At the end of the first day, 156,000 Allied troops had come ashore at Normandy. It was the first successful opposed landing across the English Channel in eight centuries.

In Georgia, my Dad and the troops watched with interest. A successful invasion would mean they were that much closer to heading for Europe.  No one probably wanted to think about what it would mean if it weren’t successful. The Battle of Normandy lasted into mid-July.

It was successful.

About six weeks ago I was sitting outside enjoying a calm peaceful evening when I was struck by the contrast and similarities to what might have been happening 75 years ago. Since I have been absorbed by World War II for a number of years now, I realized that my writing and exploration of the war was about to get more intense.  Out of nowhere came the thought, “War is coming!” The war in 1944 was in full swing, of course. The Pacific War had begun to turn in the Allies favor and the African and Italian campaigns were quite successful. The Soviet Union had overcome the eastern front and was heading west. But the big event was yet to come. The invasion of Europe, code-named Operation Overlord, was well along in the planning stages and tension was great.

I know the outcome these seventy-five years later. But since part of my self-appointed task has been to follow my dad in the war, I also know that what I am seeing and feeling is more anticipation of what I will discover about Dad (Buddy), the world of 1944-45, and ultimately about myself. There have been a number of turning points in Buddy’s War so far from his running away from home in 1940 to activation into the 80th Armored Medical Battalion; from being part of the now famous 10th Armored Division to marrying my mother. D-Day meant the time was getting short.

"D-Day Statistics: Normandy Invasion By the Numbers" History on the Net © 2000-2019, Salem Media.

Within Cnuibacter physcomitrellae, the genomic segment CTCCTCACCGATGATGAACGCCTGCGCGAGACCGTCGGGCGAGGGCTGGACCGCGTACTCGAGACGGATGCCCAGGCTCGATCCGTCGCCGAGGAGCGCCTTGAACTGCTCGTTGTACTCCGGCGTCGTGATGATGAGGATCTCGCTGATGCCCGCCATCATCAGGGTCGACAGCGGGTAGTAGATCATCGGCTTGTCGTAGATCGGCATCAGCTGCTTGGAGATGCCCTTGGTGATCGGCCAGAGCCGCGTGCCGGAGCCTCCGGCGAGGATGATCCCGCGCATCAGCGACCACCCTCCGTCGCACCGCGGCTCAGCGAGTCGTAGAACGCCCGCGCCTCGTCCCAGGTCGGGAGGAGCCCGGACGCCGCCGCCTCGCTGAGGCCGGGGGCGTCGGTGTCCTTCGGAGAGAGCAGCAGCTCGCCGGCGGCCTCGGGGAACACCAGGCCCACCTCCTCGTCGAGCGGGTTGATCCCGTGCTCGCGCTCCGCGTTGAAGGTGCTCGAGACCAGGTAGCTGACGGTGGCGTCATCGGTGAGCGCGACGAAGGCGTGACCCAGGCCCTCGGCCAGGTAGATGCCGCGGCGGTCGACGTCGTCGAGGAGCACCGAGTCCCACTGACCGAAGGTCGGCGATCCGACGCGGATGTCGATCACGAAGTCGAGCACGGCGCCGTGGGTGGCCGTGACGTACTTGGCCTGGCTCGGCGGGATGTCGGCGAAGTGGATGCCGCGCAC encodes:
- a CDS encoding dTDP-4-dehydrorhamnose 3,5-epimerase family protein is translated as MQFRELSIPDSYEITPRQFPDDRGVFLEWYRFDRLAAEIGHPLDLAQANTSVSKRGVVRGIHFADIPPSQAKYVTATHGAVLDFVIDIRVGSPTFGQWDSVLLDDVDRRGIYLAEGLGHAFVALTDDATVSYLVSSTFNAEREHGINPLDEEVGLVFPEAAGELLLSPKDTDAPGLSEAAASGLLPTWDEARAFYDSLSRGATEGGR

# 21 - The New Family

  •    May 10, 1944
A letter from Buddy and one from Dora and she sent me some pictures of Buddy. Wrote to Buddy and sent him a nice wedding present.
    •    May 13, 1944 [Day before Mother's Day]
Got a lovely pocketbook from Buddy and Dora.
    •    May 26, 1944
Letter from Dora w/picture of her and Buddy
— Diary Entries, Beula Keller Lehman
Separate letters from each of them and an obvious Mother’s Day gift from both. Over the two years he has been gone from home,Buddy appears to have been conscious of his mother and was a dutiful son with regular letters. Of course in those days it was a very common form of communication. Beula was writing letters to either Harold or Ruth at least three times per week. It cost money to make phone calls. A letter was 3 cents! (In 2019 money that is still only 43 cents! In spite of what we hear from time to time about the cost of letters, etc. They were- and remain- a very economical way to connect. ) It would appear that this has just become even more necessary than in the past. He would have been aware, I am sure, that his family is now in a state of shock over what has happened. Dora would have been just as aware from her side. Perhaps she understood the implications better than he did. Being aware of possible issues, she is no doubt trying to be a good daughter-in-law.

Beula seems to be accepting it- at least on the pages of her diary- and is  grateful. The two women will be facing some difficult separation ahead. Perhaps it was a good thing to make sure they were on good speaking terms. It is a new family for both of them.